So I think you’ve got a situation now where you’re going to have this difficulty potentially repeating itself. So I dislike to tell you this but what I might do is articulate another bed of drywall over this- a real thin layer- and start again. You don’t have to use 1/2 -inch; you can use 1/4 -inch time to skim it. And then articulated the plaster over that.
ROBERT: Alright. Thanks.
TOM: You’re welcome. Thanks so much for calling us at 888 -MONEY-PIT.
LESLIE: Well, if you have a basement or maybe a split-level where the lower floor is below gradation, it might feel like you’re always duelling a mute seat. And one of the reasons it feels that way is that the concrete is always releasing sweat. But when it comes to your storey, there’s an inventive, brand-new commodity that can help shape that room warm and comfortable.
TOM: Yeah. It’s called DRICORE and it’s mostly an engineered-subfloor solution. It comes as a 2-foot by 2-foot square tile. And it goes down first before the finished storey. And in doing so, it creates a fostered humidity railing. And it includes that freezing, dampen specific and also protects and segregates and sort of cushions your finished floors.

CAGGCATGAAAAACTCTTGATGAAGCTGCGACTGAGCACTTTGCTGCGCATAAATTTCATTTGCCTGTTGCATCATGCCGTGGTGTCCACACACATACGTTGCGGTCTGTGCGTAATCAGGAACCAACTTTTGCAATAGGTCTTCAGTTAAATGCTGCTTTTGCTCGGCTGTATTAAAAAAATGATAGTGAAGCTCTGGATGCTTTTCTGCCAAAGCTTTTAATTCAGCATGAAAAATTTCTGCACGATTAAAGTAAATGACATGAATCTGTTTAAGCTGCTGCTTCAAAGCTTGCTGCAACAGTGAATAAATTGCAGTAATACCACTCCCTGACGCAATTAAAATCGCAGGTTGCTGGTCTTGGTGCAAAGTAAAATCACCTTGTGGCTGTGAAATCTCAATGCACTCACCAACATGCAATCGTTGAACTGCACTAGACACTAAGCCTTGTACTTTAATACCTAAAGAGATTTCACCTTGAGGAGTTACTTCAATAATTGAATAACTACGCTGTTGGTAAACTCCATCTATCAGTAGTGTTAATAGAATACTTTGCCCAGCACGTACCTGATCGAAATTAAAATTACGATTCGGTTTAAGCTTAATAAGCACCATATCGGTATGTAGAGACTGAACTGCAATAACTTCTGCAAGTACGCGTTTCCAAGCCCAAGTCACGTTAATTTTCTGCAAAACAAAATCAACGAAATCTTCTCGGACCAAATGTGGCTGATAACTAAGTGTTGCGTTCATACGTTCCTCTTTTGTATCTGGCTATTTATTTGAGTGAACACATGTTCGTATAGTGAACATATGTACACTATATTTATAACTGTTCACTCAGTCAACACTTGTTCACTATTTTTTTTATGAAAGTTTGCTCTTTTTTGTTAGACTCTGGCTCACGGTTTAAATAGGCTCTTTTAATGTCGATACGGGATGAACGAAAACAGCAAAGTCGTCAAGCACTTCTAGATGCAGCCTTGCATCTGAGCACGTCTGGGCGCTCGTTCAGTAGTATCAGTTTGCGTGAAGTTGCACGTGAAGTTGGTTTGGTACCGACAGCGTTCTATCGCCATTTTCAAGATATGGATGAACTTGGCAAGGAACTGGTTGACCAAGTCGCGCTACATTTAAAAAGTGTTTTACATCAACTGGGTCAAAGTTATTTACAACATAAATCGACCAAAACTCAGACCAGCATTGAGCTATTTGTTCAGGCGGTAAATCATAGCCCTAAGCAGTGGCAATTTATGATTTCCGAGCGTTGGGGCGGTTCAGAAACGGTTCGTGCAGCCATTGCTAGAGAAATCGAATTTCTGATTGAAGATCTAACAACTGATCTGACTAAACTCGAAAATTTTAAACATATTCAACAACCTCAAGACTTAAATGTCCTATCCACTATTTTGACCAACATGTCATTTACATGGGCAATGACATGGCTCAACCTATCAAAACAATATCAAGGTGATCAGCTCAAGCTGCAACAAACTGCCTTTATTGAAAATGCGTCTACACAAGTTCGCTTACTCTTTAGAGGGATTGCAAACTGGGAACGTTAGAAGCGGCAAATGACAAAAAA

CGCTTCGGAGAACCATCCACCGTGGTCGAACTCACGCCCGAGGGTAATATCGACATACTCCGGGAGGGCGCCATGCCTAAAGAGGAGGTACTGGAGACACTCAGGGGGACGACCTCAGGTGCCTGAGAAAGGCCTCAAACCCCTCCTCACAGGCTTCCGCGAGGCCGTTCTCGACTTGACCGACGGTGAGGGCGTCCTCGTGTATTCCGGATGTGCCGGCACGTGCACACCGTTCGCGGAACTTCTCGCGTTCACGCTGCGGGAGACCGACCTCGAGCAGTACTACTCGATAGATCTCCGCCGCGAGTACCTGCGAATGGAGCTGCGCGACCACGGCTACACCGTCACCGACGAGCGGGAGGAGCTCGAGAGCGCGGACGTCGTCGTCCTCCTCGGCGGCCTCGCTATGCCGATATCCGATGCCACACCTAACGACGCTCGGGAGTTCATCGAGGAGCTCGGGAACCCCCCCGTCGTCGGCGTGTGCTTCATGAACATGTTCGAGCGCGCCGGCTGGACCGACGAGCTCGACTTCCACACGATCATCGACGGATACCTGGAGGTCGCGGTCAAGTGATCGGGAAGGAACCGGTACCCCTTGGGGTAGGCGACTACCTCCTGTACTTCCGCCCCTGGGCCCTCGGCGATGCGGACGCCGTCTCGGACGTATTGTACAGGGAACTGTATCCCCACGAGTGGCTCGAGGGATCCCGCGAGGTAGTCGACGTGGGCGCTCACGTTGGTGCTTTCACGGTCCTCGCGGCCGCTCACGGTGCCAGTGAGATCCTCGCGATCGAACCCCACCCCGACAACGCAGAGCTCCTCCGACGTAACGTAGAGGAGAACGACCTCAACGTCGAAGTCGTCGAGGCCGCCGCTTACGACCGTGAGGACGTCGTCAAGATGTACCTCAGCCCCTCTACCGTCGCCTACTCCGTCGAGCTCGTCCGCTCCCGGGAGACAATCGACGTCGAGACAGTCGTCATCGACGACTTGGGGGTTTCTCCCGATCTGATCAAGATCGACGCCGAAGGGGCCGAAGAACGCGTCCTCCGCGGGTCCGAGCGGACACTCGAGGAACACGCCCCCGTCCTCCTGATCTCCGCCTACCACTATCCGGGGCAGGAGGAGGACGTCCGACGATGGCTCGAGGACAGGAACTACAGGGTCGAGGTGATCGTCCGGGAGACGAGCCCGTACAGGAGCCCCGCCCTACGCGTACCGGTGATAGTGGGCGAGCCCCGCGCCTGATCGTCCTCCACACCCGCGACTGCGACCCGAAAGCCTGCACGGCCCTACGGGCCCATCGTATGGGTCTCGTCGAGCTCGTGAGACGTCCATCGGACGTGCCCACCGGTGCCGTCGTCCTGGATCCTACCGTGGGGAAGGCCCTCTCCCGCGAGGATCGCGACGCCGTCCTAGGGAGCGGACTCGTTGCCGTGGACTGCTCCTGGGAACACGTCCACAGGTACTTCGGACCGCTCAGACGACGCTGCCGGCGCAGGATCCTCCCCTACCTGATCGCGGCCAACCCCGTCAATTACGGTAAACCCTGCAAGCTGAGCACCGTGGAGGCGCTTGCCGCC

The DRICORE subfloor boards have an air gap technology which protects against moisture. And that can help prevent mold and mildew. And they also insulate against the cold concrete and that’s why the floors are going to feel warmer and softer even to walk on.
LESLIE: Yeah, that’s right. That’s definitely what those DRICORE panels are doing. And as a bonus, they’re easy to install and you can leave them as is or you are able to put another type of flooring over them, like maybe an engineered hardwood, a laminate, even a vinyl board. There’s so many flooring selections and you can install almost any of them over the DRICORE.